U.S. tech firms are replacing workers with cheaper talent in Latin America


IMAGE/Camillo Freedman for Rest of World

Poaching and coaching novice developers is local startups’ only solution.

For Andrea Campos, founder of the Mexico-based mental health app Yana, finding developer talent nowadays reminds her of the dating scene growing up in Cancún. 

“If you wanted a boyfriend, you had to accept the hard reality that the guy you chose had already dated at least one of your friends before,” Campos told Rest of World. Much like potential dating partners in a small city, these days senior developers with experience and skills are a scarce commodity in Latin America, forcing her to flirt with other startups’ talent, she said. “There is just no option but to poach from other startups.”

Campos has been on the prowl for a while now. When Rest of World first met her early last year, Latin American startups and tech companies were struggling to recruit and retain talent. Her predicament was exacerbated by the fact that many U.S. companies had taken advantage of their geographic proximity to the region and outsourced jobs across the border — one company offered $15,000 a month to one of Campos’ former developers. “We can’t compete with that,” Campos had told Rest of World in January 2022. Now, she says finding experienced tech workers has become even harder.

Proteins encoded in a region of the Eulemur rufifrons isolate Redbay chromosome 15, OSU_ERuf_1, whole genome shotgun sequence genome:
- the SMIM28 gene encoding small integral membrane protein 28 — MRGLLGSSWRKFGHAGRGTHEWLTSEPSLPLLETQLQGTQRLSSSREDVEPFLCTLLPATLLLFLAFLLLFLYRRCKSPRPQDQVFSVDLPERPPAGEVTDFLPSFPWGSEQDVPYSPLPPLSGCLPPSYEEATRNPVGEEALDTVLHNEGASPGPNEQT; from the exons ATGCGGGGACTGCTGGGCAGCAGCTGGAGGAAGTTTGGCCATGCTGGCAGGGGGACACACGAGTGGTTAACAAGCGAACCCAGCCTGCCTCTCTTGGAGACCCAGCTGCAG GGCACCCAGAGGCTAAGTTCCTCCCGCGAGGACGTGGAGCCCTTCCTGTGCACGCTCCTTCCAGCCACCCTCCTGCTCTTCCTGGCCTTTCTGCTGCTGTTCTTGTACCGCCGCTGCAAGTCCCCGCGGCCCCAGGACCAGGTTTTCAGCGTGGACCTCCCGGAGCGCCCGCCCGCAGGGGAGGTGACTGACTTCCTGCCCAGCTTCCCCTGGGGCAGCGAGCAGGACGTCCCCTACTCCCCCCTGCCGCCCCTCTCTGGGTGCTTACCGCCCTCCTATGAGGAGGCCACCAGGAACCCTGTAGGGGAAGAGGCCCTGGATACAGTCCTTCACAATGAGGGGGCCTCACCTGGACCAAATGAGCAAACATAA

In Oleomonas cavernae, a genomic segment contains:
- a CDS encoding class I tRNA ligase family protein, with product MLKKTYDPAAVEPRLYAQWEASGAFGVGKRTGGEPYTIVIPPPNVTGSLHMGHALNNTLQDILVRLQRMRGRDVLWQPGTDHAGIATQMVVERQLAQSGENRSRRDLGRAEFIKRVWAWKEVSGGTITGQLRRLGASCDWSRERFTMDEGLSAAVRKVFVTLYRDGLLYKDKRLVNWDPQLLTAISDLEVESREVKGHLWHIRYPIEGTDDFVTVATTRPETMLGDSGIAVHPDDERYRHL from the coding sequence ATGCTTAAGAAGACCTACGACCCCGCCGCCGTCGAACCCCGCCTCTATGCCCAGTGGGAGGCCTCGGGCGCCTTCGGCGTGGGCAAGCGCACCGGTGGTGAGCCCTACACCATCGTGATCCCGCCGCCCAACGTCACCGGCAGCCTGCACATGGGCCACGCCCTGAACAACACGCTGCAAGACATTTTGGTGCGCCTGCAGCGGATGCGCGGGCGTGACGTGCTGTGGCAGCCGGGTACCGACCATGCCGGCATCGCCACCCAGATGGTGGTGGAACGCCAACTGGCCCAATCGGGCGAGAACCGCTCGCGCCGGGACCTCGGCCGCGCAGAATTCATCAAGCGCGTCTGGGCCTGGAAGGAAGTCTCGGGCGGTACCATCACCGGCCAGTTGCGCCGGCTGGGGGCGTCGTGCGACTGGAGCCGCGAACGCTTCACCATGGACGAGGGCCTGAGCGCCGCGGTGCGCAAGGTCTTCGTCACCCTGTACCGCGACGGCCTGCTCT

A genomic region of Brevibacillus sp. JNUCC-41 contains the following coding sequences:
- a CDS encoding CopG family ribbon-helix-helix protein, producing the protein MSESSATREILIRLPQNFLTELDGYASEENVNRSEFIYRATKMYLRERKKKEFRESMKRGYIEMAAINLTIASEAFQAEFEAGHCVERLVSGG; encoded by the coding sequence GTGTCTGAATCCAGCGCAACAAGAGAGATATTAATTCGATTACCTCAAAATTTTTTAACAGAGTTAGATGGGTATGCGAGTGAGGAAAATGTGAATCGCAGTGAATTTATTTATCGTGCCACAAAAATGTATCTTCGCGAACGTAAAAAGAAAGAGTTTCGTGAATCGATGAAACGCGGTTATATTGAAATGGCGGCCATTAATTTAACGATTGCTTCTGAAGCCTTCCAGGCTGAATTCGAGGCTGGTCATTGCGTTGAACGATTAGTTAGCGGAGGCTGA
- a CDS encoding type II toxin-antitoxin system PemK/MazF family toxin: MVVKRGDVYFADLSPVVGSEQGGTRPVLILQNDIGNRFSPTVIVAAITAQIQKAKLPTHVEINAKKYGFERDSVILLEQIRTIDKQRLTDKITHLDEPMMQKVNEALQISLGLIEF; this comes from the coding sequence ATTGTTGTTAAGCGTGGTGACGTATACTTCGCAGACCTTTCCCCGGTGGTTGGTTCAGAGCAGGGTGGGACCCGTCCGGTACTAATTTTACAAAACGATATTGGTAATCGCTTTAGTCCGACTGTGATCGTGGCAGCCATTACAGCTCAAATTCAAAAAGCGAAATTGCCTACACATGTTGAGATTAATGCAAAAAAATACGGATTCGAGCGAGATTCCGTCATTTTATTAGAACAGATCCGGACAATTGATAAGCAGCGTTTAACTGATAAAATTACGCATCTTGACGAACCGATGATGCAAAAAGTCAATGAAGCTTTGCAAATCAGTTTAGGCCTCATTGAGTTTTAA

Rest of World spoke to 18 entrepreneurs, recruiters, and developers in Mexico, Peru, and Uruguay, all of whom acknowledged that the recent layoffs across the tech sector globally haven’t freed up experienced developers for hire by regional companies. One of the major reasons for this, they say, is that though U.S. companies are tightening their belts, their technical needs remain the same, leading them to look abroad for cheap programming labor. This has forced Latin American startups to become creative in fulfilling their own hiring needs — from training junior employees to poaching more senior programmers from competitors.

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